The day I moved from Dayton, Ohio to Marshall, Texas was the scariest yet most exhilarating experience of my life. Embarking through the great unknown equipped only with a couple of suitcases full of clothes, a credit union card, and a hodge-podge of practical life lessons to help me survive. Of course initially I didn’t put all that good advice to use. The only one I actually applied was when it came to coitus, “It’s better to be safe than sorry.” Or my more crude version, “wrap it before you tap it.” I was never really much of a tapper.
When I first arrived in Marshall I grabbed the first apartment I found available with a communal laundry room which was the hang-out of some of the worst riff-raff I’ve ever encountered. An assortment of flying insects fluttering about, spiders lurking in the corners and webbed above the entrance, and waterbugs the size of mice scurrying to their hiding places as I plied into the room. The apartment was only slightly better. Waterbugs and cockroaches invisibly squeezing themselves between the carpet and walls. The bedroom ceiling fan covered with duct tape to seal the entrance from the swarm of ladybugs that blessed me one day right before bedtime.
Apartment, check. Next, it’s time to go shopping for food and supplies for my new home. I took off to Walmart and bought pizza rolls, frozen burritos, Hot Pockets, candy, cereal, milk, cups, silverware, cleaning supplies and plates to put my Subway sandwiches and all that other crap on. I’m nauseous even thinking about how I actually ate that stuff.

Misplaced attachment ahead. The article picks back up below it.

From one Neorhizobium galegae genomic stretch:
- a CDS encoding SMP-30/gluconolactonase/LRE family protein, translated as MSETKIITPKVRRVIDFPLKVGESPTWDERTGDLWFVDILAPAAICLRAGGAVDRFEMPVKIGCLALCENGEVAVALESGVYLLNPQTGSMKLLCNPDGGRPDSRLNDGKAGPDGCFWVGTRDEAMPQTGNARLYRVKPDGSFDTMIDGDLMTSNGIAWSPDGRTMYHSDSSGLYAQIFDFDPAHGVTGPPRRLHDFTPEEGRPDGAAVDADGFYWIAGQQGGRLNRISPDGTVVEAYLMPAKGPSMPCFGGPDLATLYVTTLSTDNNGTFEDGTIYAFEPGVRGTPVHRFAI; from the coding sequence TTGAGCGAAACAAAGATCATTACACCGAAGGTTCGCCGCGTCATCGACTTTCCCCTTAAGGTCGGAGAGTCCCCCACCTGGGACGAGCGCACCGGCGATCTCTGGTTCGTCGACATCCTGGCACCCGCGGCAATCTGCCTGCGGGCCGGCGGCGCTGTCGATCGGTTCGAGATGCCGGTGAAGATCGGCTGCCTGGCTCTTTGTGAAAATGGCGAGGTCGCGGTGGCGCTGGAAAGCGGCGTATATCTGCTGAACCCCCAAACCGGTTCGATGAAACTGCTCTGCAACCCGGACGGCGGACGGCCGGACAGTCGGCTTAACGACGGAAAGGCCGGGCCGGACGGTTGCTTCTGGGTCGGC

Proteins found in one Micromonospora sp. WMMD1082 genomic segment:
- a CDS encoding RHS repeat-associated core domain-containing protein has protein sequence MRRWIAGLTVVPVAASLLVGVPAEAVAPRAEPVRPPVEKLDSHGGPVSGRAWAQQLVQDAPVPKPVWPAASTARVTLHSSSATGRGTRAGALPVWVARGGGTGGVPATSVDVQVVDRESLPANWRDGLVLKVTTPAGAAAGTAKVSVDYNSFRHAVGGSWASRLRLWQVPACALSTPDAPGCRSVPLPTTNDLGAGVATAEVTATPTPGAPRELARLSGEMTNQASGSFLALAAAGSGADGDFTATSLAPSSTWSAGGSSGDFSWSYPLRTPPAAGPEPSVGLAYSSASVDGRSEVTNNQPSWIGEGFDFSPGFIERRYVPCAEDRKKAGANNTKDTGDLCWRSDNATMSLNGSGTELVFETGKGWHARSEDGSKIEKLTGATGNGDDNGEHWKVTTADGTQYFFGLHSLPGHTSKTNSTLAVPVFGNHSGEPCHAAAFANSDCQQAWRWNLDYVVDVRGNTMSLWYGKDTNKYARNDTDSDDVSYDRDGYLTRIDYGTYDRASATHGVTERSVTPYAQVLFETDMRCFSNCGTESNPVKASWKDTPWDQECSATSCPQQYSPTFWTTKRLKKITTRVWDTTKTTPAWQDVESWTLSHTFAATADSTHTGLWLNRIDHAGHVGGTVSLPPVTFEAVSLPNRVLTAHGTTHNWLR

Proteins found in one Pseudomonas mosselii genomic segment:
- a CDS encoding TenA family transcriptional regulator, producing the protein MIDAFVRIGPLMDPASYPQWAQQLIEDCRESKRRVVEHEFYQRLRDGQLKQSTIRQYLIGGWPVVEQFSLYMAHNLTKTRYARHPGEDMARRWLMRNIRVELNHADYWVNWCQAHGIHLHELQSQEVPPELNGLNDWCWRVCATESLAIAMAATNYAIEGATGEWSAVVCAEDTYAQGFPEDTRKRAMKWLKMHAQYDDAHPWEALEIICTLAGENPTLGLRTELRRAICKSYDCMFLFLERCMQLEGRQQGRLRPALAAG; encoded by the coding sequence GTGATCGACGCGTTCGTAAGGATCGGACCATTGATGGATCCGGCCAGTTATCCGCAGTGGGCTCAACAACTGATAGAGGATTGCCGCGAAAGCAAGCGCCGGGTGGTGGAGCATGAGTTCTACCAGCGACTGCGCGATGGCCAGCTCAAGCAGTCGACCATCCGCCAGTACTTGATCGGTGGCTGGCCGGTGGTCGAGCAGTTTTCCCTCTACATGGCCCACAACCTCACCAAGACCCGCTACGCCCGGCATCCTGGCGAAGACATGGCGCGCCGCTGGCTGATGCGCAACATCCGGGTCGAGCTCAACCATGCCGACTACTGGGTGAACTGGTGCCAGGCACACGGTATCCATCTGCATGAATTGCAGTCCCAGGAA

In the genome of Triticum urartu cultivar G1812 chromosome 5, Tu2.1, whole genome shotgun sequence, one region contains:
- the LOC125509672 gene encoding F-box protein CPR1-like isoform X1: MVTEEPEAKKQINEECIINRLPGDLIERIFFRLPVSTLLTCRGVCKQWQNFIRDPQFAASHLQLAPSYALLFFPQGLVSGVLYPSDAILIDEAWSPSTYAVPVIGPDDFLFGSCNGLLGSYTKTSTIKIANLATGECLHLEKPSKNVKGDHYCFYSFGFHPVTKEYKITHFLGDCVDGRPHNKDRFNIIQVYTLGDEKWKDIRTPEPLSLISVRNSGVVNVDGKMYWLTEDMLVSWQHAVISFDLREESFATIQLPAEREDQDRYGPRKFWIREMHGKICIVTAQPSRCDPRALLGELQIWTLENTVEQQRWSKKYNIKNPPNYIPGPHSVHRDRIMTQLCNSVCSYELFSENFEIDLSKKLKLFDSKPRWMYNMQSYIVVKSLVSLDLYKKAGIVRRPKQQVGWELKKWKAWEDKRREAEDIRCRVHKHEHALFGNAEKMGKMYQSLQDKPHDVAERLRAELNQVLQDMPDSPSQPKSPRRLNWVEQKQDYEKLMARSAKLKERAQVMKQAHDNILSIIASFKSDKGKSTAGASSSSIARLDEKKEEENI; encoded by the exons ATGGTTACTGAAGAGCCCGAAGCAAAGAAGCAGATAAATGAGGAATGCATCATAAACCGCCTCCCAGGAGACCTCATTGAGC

Finally I bought the big stuff. Microwave, air mattress, Playstation, DVD player, and a 48 inch big screen television (Rent to Own).
This is surviving baby!
I’ve said all this but what does this have to do with “All Quiet on the Western Front”. I’m glad you asked. One day I rented “Band of Brothers” at Blockbuster to watch on my 48 inch TV from the air mattress on the nasty carpet eating my Subway sandwich on my new Walmart plates. Thus began the moment when I fell in love with this mini-series and the amazing stories of the brave soldiers who fought for our country. I discovered that real history was much more interesting than the condensed and biased version they teach in high school. For me, facts and dates are nowhere near as captivating as the stories of the individual struggling to survive and make a difference.
Reading “All Quiet on the Western Front” reminded me of what I loved about “Band of Brothers” minus the special effects. A story about a collection of German soldiers banding together through the harsh elements of World War I. Not filled with political propaganda but designed primarily to describe the realities of war:
- A limited supply of nourishment and sleep.
- Death an almost certainty and the longer the war the greater the odds it will come for each soldier.
- A need for survivors to develop a thick skin for others who have perished before them or fear of the soldier’s fate could leave them petrified.
- WWI trench warfare.
The details included in this novel was expressed so translucently it became a banned book in Germany. I presumed the country saw this novel as a threat to the morale of future soldiers.
I constantly hear about how some week has been designated to pay tribute to something or ruther so Septempter 21-27 has been chosen as “Banned Book Week“. Check out this list when you have time and feel like a rebel with the book you’ve chosen to read.
My wife requested that I make this a two part blog since I wrote multiple versions about this amazing novel. I loved the story about a war I was less familiar with that was from the German perspective. Even more so I connected with the mental struggle the soldiers endured with my own battle with having a daughter with a neurological disorder knowing from the beginning that it will inevitably take her life. I will explain in more detail in my next blog.